Problem gambling treatment programs in the UK have enabled 60% of gamblers to shed their ‘problem’ designation by the end of treatment.
A new report by the UK’s industry-funded GambleAware charity showed the effects on over 9k individuals who made use of the new National Gambling Treatment Service (NGTS), a network of organizations set up last year to offer confidential treatment and support for individuals suffering from gambling harm.
Of the clients who completed treatment between April 2019 and March 2020, 90% showed improvement on the Problem Gambling Severity Index (PGSI) scale. Even better, of the individuals who qualified as problem gamblers under the PGSI, 60% no longer qualified for that designation by the end of treatment, which averaged around eight weeks in duration.
The vast majority (86%) of individuals who finished their treatment also reduced their CORE-10 score (which measures psychological distress). Even those who ended their treatment early posted better CORE-10 scores, with nearly three-quarters ranking below the threshold of ‘moderate’ distress.
The trick is getting these individuals into treatment, as 90.2% of referrals were self-made. That means individuals have had to acknowledge that they have a problem before getting help.
The good news is that those who do seek treatment tend to see it through to the end. In 2019/20, 69% of those in treatment completed their course, up 10 points from 2015/16. Over the same period, the number of those who dropped out of treatment fell 11 points to 24%.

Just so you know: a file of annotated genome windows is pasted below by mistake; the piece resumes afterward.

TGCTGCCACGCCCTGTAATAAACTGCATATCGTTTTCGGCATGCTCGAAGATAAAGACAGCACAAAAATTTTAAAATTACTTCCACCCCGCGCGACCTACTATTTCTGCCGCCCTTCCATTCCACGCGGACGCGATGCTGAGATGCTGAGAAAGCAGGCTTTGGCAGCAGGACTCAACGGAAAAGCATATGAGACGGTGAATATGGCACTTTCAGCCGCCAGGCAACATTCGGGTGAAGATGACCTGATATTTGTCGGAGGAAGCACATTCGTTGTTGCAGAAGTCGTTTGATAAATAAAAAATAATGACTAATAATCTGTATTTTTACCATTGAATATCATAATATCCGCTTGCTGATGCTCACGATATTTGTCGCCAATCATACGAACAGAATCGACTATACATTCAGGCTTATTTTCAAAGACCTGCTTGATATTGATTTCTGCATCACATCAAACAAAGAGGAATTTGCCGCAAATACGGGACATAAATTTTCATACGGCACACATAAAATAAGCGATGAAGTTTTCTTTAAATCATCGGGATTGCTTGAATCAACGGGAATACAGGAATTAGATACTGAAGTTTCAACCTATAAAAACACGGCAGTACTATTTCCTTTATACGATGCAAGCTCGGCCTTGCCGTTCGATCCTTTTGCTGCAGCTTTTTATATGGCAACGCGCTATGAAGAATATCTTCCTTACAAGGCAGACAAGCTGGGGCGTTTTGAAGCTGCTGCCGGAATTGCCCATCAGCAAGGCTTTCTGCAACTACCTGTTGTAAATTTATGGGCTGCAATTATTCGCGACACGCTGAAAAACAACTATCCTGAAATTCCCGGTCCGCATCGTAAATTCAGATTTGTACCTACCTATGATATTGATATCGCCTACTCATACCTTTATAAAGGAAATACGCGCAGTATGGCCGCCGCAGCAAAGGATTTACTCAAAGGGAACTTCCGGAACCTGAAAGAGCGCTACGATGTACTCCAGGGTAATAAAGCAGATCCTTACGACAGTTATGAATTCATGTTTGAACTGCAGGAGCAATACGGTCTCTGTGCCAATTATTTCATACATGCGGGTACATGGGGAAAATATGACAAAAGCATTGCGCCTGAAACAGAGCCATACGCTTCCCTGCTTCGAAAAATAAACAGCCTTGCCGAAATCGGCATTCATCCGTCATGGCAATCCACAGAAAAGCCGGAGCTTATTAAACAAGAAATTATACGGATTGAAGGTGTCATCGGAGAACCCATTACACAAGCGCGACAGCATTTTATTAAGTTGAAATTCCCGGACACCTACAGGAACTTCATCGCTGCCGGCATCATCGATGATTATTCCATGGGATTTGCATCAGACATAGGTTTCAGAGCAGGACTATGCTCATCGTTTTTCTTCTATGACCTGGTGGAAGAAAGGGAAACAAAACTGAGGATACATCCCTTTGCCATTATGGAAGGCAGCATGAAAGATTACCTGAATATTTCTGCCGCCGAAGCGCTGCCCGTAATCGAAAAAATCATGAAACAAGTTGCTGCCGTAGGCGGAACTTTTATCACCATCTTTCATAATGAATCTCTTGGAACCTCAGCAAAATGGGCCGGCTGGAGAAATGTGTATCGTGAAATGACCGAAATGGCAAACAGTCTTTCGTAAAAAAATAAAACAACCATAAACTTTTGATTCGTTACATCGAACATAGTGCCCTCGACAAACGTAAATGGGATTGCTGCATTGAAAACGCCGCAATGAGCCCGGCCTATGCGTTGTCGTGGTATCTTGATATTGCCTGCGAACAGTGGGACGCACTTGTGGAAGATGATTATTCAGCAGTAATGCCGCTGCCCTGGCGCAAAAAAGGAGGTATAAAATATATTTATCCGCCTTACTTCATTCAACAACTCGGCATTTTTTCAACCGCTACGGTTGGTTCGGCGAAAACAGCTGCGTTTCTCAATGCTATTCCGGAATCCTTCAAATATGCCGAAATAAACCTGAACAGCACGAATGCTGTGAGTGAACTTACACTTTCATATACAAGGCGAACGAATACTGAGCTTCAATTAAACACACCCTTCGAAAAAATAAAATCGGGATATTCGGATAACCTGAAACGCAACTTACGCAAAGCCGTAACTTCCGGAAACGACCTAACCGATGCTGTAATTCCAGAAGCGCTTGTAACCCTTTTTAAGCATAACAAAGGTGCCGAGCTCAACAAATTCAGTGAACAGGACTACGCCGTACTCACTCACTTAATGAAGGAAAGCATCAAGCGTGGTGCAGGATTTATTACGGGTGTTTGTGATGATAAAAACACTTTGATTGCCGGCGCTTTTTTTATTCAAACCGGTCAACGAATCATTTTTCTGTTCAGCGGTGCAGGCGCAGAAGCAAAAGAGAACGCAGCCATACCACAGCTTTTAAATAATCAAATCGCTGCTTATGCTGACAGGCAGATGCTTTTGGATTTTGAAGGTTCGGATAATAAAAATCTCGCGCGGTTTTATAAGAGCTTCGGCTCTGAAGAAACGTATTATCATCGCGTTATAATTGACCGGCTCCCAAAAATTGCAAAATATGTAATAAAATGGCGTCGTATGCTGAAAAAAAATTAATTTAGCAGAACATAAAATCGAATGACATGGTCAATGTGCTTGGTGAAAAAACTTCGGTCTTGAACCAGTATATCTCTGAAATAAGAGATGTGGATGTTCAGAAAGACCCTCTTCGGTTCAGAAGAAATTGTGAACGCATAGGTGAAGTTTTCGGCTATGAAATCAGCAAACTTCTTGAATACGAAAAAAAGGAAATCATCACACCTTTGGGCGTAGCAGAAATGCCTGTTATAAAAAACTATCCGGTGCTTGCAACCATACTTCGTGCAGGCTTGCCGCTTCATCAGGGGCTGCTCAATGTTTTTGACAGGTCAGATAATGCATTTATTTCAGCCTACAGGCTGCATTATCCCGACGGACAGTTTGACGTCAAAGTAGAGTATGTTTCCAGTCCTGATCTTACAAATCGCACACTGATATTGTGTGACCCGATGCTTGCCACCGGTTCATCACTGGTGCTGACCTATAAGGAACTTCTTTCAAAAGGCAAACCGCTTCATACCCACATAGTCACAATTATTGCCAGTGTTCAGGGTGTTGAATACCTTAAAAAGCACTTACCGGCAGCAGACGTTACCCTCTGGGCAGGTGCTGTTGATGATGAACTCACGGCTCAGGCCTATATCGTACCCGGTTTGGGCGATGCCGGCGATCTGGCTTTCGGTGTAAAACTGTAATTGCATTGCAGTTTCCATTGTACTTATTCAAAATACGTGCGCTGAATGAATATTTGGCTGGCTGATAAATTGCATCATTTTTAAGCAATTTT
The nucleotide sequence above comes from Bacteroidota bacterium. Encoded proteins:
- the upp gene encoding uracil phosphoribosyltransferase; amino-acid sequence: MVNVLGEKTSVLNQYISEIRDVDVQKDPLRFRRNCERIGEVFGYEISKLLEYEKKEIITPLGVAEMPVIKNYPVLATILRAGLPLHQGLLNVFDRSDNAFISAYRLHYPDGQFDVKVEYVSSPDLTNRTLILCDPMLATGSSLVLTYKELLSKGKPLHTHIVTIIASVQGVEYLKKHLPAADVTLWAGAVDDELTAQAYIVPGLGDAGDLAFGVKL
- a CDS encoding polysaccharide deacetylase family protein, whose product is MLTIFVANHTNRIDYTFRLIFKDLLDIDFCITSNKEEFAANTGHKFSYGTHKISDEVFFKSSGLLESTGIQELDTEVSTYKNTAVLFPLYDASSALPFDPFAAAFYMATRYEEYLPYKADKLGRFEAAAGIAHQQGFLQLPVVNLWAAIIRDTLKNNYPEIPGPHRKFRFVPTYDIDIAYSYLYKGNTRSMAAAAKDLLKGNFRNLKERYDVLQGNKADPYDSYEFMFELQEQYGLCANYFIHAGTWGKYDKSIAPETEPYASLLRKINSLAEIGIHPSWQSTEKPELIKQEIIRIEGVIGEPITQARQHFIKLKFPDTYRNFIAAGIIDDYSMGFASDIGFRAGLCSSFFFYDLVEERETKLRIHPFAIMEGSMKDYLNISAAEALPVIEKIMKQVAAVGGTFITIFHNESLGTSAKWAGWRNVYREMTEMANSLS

The 9k individuals treated through the NGTS were overwhelmingly male (75%) with a white ethnic background (89%) and an average age of 34 years. That’s a problem, as surveys show a growing segment of female problem gamblers coming from a black, Asian or minority ethnic (BAME) background.
Online gambling was the primary access point for 58.3% of study participants, although some 68.8% of participants had gambled online at some point. Bookmakers ranked second (27.1%) as the primary gambling location, while casinos were a very distant third (4.7%).
For those who gambled online, slots (38.3%) narrowly beat out sports betting (36.5%) in terms of participation, with casino table games third (26.5%). In the betting shops, fixed-odds betting terminals were way out in front with 53.2%, with sports betting second (31.3%) and betting on the ponies third (23.9%).
Most (71%) of the subjects who entered treatment had gambling debts, with 45% owing over £5k and 16% owing between £20k-£100k. The average gambling expenditure in the 30 days prior to seeking treatment was £2,102. While three-quarters of gamblers were employed, 12% had suffered a job loss as a result of their activity.
While the majority of gamblers under treatment were either in a relationship (36%) or married (29%), just over one-quarter said they’d experienced a relationship loss as a result of their gambling. Interestingly, those who predominantly gambled at betting shops were more likely to report higher rates of losses of both relationships and jobs than those who predominantly gambled online.
Around 74% of those in a relationship or were married were more likely to gamble online, while bookmakers and casinos were more likely to be patronized by individuals not in a relationship. Divorced individuals were least likely to gamble online (possibly because the spouse took the laptop when they left).
GambleAware CEO Marc Etches called the report “a significant milestone” toward understanding the role the NGTS can play in assisting the UK’s problem gamblers.